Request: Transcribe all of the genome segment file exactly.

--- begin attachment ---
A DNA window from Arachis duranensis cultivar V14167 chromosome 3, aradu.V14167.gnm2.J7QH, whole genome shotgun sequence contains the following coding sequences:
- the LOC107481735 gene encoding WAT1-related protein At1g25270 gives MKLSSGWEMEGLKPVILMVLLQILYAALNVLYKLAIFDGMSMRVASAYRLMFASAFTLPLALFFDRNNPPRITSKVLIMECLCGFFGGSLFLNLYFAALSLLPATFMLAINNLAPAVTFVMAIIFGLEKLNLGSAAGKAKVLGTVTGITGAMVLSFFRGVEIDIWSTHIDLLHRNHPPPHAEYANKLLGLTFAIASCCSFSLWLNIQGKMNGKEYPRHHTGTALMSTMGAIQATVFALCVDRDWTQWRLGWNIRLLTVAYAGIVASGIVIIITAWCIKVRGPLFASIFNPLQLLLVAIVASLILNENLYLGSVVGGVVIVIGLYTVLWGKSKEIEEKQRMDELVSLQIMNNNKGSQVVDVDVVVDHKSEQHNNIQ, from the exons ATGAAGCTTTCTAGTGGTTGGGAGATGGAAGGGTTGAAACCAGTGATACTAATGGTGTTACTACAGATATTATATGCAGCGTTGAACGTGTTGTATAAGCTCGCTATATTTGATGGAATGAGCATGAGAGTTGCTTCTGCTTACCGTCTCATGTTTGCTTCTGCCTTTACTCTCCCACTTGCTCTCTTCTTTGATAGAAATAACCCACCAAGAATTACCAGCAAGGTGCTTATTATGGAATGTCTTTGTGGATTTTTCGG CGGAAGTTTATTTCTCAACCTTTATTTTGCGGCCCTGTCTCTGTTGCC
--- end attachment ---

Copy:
A DNA window from Arachis duranensis cultivar V14167 chromosome 3, aradu.V14167.gnm2.J7QH, whole genome shotgun sequence contains the following coding sequences:
- the LOC107481735 gene encoding WAT1-related protein At1g25270 gives MKLSSGWEMEGLKPVILMVLLQILYAALNVLYKLAIFDGMSMRVASAYRLMFASAFTLPLALFFDRNNPPRITSKVLIMECLCGFFGGSLFLNLYFAALSLLPATFMLAINNLAPAVTFVMAIIFGLEKLNLGSAAGKAKVLGTVTGITGAMVLSFFRGVEIDIWSTHIDLLHRNHPPPHAEYANKLLGLTFAIASCCSFSLWLNIQGKMNGKEYPRHHTGTALMSTMGAIQATVFALCVDRDWTQWRLGWNIRLLTVAYAGIVASGIVIIITAWCIKVRGPLFASIFNPLQLLLVAIVASLILNENLYLGSVVGGVVIVIGLYTVLWGKSKEIEEKQRMDELVSLQIMNNNKGSQVVDVDVVVDHKSEQHNNIQ, from the exons ATGAAGCTTTCTAGTGGTTGGGAGATGGAAGGGTTGAAACCAGTGATACTAATGGTGTTACTACAGATATTATATGCAGCGTTGAACGTGTTGTATAAGCTCGCTATATTTGATGGAATGAGCATGAGAGTTGCTTCTGCTTACCGTCTCATGTTTGCTTCTGCCTTTACTCTCCCACTTGCTCTCTTCTTTGATAGAAATAACCCACCAAGAATTACCAGCAAGGTGCTTATTATGGAATGTCTTTGTGGATTTTTCGG CGGAAGTTTATTTCTCAACCTTTATTTTGCGGCCCTGTCTCTGTTGCC